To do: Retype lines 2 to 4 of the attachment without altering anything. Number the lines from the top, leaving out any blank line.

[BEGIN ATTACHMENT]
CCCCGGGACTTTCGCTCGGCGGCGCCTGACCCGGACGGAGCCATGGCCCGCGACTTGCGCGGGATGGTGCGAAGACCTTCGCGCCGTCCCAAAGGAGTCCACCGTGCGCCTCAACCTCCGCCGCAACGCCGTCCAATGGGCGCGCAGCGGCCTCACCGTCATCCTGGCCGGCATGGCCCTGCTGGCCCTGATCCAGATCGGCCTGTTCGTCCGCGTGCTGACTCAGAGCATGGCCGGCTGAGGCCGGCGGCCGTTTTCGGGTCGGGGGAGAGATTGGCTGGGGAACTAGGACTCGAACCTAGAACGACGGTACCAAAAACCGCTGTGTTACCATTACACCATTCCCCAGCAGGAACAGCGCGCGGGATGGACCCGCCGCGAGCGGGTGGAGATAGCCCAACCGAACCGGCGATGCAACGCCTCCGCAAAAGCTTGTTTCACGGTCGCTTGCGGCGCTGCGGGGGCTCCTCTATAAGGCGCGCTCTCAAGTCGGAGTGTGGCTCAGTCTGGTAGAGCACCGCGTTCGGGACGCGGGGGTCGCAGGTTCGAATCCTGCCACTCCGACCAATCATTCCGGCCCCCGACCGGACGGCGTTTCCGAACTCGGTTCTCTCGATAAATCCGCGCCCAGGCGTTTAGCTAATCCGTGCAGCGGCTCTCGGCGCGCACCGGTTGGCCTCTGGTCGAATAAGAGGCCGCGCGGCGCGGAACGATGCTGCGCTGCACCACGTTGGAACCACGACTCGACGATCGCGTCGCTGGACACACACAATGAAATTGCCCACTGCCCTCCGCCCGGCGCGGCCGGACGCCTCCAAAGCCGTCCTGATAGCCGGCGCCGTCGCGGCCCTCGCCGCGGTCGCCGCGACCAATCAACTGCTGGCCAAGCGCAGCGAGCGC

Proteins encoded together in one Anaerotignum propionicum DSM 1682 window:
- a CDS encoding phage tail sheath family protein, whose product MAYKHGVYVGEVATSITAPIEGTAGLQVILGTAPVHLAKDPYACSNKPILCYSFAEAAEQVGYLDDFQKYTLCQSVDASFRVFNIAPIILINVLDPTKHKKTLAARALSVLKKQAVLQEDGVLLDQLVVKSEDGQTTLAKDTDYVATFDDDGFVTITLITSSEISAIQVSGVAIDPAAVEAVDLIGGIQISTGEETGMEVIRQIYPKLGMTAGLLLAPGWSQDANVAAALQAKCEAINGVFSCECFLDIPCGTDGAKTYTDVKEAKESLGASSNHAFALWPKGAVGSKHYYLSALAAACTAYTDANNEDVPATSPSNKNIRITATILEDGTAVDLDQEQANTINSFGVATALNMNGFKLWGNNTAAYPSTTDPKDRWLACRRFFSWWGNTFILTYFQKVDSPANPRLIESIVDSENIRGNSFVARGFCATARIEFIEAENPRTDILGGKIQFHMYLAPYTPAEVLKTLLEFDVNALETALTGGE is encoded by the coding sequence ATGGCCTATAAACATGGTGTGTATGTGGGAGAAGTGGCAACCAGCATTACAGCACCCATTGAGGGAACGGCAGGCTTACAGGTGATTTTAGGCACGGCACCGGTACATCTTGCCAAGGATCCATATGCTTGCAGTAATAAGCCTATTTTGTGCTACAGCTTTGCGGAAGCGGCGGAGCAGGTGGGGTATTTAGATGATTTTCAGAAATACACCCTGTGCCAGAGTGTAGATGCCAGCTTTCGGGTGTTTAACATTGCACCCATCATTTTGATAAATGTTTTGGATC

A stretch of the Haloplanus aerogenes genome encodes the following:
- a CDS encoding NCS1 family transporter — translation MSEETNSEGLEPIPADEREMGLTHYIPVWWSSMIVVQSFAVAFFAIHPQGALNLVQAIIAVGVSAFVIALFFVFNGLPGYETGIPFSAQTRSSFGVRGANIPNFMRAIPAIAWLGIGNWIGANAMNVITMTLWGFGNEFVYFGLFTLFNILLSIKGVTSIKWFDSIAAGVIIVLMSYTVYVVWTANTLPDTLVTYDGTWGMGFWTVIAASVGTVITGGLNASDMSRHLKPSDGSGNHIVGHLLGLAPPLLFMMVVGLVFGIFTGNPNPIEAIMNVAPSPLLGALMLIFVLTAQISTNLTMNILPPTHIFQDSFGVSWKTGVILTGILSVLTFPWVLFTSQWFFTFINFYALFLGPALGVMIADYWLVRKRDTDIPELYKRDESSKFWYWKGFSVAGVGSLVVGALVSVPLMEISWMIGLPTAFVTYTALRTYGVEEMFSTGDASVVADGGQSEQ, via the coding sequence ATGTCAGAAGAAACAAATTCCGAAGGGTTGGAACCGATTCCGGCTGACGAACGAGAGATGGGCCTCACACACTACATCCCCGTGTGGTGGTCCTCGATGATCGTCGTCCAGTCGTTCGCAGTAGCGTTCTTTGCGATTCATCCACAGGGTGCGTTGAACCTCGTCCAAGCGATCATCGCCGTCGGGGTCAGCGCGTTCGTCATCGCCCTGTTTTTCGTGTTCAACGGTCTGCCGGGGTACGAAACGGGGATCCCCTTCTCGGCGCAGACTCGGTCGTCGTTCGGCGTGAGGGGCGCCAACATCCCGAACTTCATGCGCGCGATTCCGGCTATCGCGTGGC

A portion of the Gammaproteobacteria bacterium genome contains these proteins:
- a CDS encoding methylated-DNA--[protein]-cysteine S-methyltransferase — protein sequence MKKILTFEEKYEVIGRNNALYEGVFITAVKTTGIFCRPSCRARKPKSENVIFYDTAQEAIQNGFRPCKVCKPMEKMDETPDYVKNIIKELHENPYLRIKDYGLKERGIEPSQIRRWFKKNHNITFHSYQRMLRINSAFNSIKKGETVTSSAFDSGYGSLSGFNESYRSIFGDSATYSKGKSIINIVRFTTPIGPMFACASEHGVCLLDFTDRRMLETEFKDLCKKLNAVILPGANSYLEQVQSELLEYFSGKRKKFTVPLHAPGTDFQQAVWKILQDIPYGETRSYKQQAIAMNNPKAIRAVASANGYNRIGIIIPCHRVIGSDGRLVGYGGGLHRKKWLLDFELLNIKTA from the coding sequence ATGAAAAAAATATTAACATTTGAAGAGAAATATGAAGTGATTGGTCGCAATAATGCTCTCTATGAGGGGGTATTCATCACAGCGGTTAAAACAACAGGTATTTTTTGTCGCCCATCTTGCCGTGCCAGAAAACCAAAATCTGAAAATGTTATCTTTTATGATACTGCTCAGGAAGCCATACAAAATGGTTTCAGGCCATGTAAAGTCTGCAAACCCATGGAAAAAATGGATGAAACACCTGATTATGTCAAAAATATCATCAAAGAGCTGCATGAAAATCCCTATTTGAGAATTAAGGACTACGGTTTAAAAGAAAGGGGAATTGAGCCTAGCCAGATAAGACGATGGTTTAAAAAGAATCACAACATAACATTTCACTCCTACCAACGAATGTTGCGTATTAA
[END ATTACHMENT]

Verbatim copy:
Proteins encoded together in one Anaerotignum propionicum DSM 1682 window:
- a CDS encoding phage tail sheath family protein, whose product MAYKHGVYVGEVATSITAPIEGTAGLQVILGTAPVHLAKDPYACSNKPILCYSFAEAAEQVGYLDDFQKYTLCQSVDASFRVFNIAPIILINVLDPTKHKKTLAARALSVLKKQAVLQEDGVLLDQLVVKSEDGQTTLAKDTDYVATFDDDGFVTITLITSSEISAIQVSGVAIDPAAVEAVDLIGGIQISTGEETGMEVIRQIYPKLGMTAGLLLAPGWSQDANVAAALQAKCEAINGVFSCECFLDIPCGTDGAKTYTDVKEAKESLGASSNHAFALWPKGAVGSKHYYLSALAAACTAYTDANNEDVPATSPSNKNIRITATILEDGTAVDLDQEQANTINSFGVATALNMNGFKLWGNNTAAYPSTTDPKDRWLACRRFFSWWGNTFILTYFQKVDSPANPRLIESIVDSENIRGNSFVARGFCATARIEFIEAENPRTDILGGKIQFHMYLAPYTPAEVLKTLLEFDVNALETALTGGE is encoded by the coding sequence ATGGCCTATAAACATGGTGTGTATGTGGGAGAAGTGGCAACCAGCATTACAGCACCCATTGAGGGAACGGCAGGCTTACAGGTGATTTTAGGCACGGCACCGGTACATCTTGCCAAGGATCCATATGCTTGCAGTAATAAGCCTATTTTGTGCTACAGCTTTGCGGAAGCGGCGGAGCAGGTGGGGTATTTAGATGATTTTCAGAAATACACCCTGTGCCAGAGTGTAGATGCCAGCTTTCGGGTGTTTAACATTGCACCCATCATTTTGATAAATGTTTTGGATC

A stretch of the Haloplanus aerogenes genome encodes the following: